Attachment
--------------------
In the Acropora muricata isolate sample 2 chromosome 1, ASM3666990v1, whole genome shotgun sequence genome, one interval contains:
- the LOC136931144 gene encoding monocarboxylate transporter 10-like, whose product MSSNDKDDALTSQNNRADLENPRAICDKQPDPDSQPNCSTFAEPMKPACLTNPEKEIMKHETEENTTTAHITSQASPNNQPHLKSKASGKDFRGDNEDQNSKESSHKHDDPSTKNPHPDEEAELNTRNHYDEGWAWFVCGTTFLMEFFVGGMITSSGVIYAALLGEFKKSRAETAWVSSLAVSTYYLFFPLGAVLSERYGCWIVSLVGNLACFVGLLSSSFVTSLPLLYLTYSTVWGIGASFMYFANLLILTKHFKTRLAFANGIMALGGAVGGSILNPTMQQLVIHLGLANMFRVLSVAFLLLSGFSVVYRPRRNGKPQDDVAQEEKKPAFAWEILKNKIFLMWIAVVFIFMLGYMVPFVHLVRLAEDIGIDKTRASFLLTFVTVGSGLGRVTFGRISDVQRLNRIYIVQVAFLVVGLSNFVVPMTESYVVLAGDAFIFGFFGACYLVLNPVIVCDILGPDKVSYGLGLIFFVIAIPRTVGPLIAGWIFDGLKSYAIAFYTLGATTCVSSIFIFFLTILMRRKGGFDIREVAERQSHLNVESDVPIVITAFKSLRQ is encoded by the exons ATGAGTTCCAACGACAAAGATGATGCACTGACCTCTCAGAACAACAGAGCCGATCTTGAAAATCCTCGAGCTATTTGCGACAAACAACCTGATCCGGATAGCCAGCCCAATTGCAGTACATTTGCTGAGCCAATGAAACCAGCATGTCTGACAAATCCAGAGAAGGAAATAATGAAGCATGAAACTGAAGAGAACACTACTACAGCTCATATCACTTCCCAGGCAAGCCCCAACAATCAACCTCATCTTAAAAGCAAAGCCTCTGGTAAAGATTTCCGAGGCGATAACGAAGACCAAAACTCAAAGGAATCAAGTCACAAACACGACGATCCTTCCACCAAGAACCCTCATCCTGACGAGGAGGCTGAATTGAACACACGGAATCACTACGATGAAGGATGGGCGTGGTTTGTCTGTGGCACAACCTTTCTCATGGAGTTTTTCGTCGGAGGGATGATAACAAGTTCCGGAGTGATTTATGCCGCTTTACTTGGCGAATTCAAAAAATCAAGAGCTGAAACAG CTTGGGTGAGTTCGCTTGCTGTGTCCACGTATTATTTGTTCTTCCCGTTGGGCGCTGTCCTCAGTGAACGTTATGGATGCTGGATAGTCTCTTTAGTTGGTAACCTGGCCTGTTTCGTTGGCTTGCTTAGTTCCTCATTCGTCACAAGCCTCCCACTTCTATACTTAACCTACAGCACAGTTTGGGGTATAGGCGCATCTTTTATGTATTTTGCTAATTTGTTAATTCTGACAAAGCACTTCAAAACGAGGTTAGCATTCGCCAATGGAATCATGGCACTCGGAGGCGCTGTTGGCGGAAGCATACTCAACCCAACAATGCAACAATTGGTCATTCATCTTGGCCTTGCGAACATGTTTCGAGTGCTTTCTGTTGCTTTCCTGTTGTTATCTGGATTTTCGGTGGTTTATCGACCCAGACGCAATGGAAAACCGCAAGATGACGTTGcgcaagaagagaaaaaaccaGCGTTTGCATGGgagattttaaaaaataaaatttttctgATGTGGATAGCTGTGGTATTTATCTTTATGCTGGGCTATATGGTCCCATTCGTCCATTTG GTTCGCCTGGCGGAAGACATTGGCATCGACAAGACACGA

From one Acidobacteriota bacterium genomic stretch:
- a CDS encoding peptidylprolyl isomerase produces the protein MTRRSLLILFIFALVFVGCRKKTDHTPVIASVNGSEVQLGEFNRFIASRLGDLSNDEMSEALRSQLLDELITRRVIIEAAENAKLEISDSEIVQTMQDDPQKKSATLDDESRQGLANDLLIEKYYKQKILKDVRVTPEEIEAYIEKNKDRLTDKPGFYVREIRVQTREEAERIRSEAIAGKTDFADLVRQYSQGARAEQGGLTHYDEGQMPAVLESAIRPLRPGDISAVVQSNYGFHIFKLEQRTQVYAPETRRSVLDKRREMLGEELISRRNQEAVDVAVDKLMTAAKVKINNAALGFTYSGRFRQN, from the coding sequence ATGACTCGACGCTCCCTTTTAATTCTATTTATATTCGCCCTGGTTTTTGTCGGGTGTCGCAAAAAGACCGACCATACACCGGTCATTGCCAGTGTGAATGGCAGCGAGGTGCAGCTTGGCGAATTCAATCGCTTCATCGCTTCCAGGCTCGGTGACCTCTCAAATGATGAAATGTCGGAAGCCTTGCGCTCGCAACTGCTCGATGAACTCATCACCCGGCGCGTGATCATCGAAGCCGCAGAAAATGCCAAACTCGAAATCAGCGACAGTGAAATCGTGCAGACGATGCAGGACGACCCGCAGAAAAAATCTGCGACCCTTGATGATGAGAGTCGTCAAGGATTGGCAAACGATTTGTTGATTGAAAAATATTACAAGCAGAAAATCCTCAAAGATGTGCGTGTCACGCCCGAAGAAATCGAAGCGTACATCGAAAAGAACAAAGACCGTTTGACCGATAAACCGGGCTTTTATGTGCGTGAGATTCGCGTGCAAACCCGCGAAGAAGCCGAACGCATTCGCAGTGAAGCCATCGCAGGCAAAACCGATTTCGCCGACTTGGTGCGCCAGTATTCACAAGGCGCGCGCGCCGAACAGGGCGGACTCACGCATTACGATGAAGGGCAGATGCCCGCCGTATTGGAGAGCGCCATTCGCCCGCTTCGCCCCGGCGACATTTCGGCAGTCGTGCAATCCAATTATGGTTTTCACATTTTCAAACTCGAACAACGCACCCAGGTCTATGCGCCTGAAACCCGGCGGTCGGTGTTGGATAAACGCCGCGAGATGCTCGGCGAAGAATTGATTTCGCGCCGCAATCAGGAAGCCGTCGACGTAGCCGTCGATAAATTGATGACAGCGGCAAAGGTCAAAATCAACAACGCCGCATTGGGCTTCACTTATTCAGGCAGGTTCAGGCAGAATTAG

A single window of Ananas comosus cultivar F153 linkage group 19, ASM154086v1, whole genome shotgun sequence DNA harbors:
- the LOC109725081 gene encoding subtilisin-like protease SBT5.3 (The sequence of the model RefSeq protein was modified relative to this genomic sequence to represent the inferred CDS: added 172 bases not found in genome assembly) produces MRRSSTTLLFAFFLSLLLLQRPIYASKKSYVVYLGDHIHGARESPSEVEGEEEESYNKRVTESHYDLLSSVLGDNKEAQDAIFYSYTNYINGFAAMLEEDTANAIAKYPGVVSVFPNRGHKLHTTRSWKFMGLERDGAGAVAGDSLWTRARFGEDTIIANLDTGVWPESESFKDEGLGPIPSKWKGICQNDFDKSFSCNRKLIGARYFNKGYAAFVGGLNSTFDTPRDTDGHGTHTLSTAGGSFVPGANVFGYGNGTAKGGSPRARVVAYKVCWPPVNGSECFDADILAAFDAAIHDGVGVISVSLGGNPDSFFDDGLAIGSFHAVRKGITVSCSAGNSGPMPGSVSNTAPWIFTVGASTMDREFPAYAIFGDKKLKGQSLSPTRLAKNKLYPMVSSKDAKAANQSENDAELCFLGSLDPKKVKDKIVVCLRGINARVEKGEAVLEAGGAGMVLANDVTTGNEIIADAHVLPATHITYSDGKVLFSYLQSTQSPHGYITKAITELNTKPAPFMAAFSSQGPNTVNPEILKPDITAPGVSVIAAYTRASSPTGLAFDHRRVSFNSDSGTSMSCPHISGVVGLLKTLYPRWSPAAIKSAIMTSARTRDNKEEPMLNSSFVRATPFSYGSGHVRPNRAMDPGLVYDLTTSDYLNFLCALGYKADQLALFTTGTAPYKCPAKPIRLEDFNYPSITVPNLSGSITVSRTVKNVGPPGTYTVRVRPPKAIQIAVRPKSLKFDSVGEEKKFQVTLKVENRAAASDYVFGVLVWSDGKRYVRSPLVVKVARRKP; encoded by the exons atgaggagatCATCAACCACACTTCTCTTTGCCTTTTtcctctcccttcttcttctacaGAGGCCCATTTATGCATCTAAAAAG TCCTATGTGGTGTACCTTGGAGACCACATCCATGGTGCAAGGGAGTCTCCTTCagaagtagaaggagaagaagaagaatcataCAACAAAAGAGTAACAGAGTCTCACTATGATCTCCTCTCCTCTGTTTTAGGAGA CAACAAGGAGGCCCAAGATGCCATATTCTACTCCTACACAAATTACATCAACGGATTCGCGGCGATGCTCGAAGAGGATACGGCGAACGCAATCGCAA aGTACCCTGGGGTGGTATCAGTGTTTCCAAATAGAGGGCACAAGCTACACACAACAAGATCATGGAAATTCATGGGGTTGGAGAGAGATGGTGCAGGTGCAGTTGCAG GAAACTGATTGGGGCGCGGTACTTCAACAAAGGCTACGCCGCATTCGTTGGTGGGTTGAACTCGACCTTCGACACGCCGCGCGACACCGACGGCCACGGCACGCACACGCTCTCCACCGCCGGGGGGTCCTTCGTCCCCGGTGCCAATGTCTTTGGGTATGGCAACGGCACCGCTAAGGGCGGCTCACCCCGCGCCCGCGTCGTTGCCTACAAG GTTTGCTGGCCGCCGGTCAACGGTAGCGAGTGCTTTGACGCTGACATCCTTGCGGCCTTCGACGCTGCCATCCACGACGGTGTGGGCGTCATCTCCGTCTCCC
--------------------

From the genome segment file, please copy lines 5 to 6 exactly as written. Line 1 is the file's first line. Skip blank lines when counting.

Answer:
A single window of Ananas comosus cultivar F153 linkage group 19, ASM154086v1, whole genome shotgun sequence DNA harbors:
- the LOC109725081 gene encoding subtilisin-like protease SBT5.3 (The sequence of the model RefSeq protein was modified relative to this genomic sequence to represent the inferred CDS: added 172 bases not found in genome assembly) produces MRRSSTTLLFAFFLSLLLLQRPIYASKKSYVVYLGDHIHGARESPSEVEGEEEESYNKRVTESHYDLLSSVLGDNKEAQDAIFYSYTNYINGFAAMLEEDTANAIAKYPGVVSVFPNRGHKLHTTRSWKFMGLERDGAGAVAGDSLWTRARFGEDTIIANLDTGVWPESESFKDEGLGPIPSKWKGICQNDFDKSFSCNRKLIGARYFNKGYAAFVGGLNSTFDTPRDTDGHGTHTLSTAGGSFVPGANVFGYGNGTAKGGSPRARVVAYKVCWPPVNGSECFDADILAAFDAAIHDGVGVISVSLGGNPDSFFDDGLAIGSFHAVRKGITVSCSAGNSGPMPGSVSNTAPWIFTVGASTMDREFPAYAIFGDKKLKGQSLSPTRLAKNKLYPMVSSKDAKAANQSENDAELCFLGSLDPKKVKDKIVVCLRGINARVEKGEAVLEAGGAGMVLANDVTTGNEIIADAHVLPATHITYSDGKVLFSYLQSTQSPHGYITKAITELNTKPAPFMAAFSSQGPNTVNPEILKPDITAPGVSVIAAYTRASSPTGLAFDHRRVSFNSDSGTSMSCPHISGVVGLLKTLYPRWSPAAIKSAIMTSARTRDNKEEPMLNSSFVRATPFSYGSGHVRPNRAMDPGLVYDLTTSDYLNFLCALGYKADQLALFTTGTAPYKCPAKPIRLEDFNYPSITVPNLSGSITVSRTVKNVGPPGTYTVRVRPPKAIQIAVRPKSLKFDSVGEEKKFQVTLKVENRAAASDYVFGVLVWSDGKRYVRSPLVVKVARRKP; encoded by the exons atgaggagatCATCAACCACACTTCTCTTTGCCTTTTtcctctcccttcttcttctacaGAGGCCCATTTATGCATCTAAAAAG TCCTATGTGGTGTACCTTGGAGACCACATCCATGGTGCAAGGGAGTCTCCTTCagaagtagaaggagaagaagaagaatcataCAACAAAAGAGTAACAGAGTCTCACTATGATCTCCTCTCCTCTGTTTTAGGAGA CAACAAGGAGGCCCAAGATGCCATATTCTACTCCTACACAAATTACATCAACGGATTCGCGGCGATGCTCGAAGAGGATACGGCGAACGCAATCGCAA aGTACCCTGGGGTGGTATCAGTGTTTCCAAATAGAGGGCACAAGCTACACACAACAAGATCATGGAAATTCATGGGGTTGGAGAGAGATGGTGCAGGTGCAGTTGCAG GAAACTGATTGGGGCGCGGTACTTCAACAAAGGCTACGCCGCATTCGTTGGTGGGTTGAACTCGACCTTCGACACGCCGCGCGACACCGACGGCCACGGCACGCACACGCTCTCCACCGCCGGGGGGTCCTTCGTCCCCGGTGCCAATGTCTTTGGGTATGGCAACGGCACCGCTAAGGGCGGCTCACCCCGCGCCCGCGTCGTTGCCTACAAG GTTTGCTGGCCGCCGGTCAACGGTAGCGAGTGCTTTGACGCTGACATCCTTGCGGCCTTCGACGCTGCCATCCACGACGGTGTGGGCGTCATCTCCGTCTCCC